Black crayons are not allowed in Waldorf schools, and children with black hair must use the blue crayon when drawing themselves.

 

 

This first site is full of testimonials, and links to Steiner's own writings.

 

http://www.waldorfcritics.org/index.html

 

http://www.skepticreport.com/sr/?p=480

 

http://www.skepdic.com/steiner.html

 

Here are some Steiner quotes from the second site:

 

“But the people that didn’t develop their id, that was too exposed to the influence of the sun, they were like plants: They produced far too much carbon under their skin – and became black. That is why the negroes are black.”

 

“Look at these colours, from the Negro to the Yellow population found in Asia. From those you have bodies which are once again containers of the most different souls, starting with the totally passive negro-soul, completely devoted to the surroundings, the outer physis, to the passive soul’s second level in the different parts of Asia.”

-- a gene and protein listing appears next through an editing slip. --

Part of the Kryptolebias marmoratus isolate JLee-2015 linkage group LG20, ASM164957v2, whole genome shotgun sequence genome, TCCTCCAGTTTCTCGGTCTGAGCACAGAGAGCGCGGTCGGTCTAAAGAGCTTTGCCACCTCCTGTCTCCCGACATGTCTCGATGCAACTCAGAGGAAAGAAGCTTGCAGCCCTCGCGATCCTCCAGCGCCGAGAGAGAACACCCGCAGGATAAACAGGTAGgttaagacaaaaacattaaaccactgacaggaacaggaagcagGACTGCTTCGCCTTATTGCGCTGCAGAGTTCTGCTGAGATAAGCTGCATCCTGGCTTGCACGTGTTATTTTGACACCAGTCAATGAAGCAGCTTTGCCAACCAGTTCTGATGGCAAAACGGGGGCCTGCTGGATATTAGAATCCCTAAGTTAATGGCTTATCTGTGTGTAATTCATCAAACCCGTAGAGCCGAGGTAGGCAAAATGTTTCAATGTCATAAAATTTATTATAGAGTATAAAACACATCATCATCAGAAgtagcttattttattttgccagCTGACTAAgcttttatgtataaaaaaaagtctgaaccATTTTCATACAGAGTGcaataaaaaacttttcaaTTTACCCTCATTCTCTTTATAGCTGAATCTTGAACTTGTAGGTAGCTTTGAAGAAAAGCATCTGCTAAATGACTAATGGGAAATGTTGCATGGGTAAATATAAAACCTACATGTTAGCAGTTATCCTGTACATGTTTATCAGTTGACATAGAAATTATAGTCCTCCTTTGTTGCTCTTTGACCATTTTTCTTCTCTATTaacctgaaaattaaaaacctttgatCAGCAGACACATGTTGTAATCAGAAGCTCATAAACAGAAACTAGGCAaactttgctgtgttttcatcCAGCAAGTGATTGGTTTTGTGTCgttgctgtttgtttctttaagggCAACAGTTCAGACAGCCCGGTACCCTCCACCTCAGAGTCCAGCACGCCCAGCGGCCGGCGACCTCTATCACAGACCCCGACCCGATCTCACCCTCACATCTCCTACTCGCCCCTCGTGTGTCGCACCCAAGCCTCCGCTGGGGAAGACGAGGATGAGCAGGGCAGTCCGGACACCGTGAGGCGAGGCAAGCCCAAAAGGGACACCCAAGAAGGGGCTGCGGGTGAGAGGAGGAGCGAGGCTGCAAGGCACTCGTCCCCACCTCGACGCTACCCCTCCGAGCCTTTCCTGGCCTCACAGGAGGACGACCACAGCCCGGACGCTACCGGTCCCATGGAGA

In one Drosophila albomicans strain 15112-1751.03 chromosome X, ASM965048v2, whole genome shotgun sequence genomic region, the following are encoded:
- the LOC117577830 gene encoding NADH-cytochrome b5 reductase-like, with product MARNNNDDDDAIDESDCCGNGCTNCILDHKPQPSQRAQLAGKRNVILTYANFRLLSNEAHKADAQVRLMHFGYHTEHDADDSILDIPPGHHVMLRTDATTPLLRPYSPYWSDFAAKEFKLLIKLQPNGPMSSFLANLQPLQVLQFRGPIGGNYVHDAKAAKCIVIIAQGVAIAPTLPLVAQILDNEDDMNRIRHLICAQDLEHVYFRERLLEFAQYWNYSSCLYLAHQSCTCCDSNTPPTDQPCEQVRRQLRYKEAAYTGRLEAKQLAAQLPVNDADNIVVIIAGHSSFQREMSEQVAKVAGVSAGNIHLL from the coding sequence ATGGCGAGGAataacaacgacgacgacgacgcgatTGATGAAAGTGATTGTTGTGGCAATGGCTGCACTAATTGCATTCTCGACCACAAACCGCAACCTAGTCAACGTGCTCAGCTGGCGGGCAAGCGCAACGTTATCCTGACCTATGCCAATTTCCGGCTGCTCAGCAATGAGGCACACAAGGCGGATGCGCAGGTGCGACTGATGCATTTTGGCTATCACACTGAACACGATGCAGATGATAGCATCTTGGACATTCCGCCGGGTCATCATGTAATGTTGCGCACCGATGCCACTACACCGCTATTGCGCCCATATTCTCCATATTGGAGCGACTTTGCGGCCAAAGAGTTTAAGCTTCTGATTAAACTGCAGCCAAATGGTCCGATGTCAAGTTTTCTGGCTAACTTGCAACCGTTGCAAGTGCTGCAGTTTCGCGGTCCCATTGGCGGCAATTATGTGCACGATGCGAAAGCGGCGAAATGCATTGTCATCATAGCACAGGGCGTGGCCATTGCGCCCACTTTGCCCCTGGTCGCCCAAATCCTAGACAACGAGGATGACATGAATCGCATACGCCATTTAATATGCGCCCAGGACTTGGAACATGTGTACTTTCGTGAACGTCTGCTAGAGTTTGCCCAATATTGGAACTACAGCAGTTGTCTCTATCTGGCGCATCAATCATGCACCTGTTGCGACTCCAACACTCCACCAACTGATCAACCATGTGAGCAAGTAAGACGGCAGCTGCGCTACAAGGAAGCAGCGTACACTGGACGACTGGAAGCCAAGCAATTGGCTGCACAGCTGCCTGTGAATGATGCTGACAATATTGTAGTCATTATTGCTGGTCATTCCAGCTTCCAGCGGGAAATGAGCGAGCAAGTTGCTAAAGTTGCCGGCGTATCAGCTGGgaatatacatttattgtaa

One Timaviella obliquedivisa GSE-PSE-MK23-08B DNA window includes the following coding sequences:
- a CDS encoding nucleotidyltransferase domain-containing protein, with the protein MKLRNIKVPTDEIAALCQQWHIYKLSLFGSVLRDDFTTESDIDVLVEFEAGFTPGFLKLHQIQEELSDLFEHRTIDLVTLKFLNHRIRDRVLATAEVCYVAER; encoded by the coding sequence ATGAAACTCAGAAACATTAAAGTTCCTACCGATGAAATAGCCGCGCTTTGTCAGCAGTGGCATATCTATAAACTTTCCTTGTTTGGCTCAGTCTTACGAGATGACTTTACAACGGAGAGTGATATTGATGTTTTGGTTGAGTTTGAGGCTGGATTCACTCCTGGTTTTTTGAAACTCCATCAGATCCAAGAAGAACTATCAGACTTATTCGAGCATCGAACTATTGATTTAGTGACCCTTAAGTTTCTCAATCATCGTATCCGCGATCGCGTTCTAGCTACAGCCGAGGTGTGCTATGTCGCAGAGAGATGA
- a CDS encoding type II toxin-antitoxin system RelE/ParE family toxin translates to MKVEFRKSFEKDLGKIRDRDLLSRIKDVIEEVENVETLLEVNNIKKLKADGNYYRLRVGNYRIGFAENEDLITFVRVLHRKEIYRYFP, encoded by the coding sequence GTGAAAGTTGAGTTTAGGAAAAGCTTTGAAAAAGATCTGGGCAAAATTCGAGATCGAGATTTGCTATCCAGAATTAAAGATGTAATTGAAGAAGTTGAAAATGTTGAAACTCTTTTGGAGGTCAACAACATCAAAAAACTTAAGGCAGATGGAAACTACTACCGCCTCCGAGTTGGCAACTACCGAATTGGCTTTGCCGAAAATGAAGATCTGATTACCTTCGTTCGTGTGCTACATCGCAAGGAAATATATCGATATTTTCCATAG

“It isn’t because of the whims of the Europeans that the Indian population has died out, but because of the Indian population had to acquire those forces that led it to die out.”

 

“And they developed this Ego so strongly that it has gone into their skin color: They became copper-red. They have developed into decadence.”


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#3 of 12 Old 03-24-2012, 03:00 PM
 
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Oh no.

I thought I had posted that on the Montessori forum.

 

So, I'll just add, so as not to be hated, that Waldorf can be great for some people, but I think parents have the right to know more about the reasons behind the methodology, which are not usually shared upfront, and sometimes even hidden.


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#4 of 12 Old 03-24-2012, 04:59 PM
 
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Quote: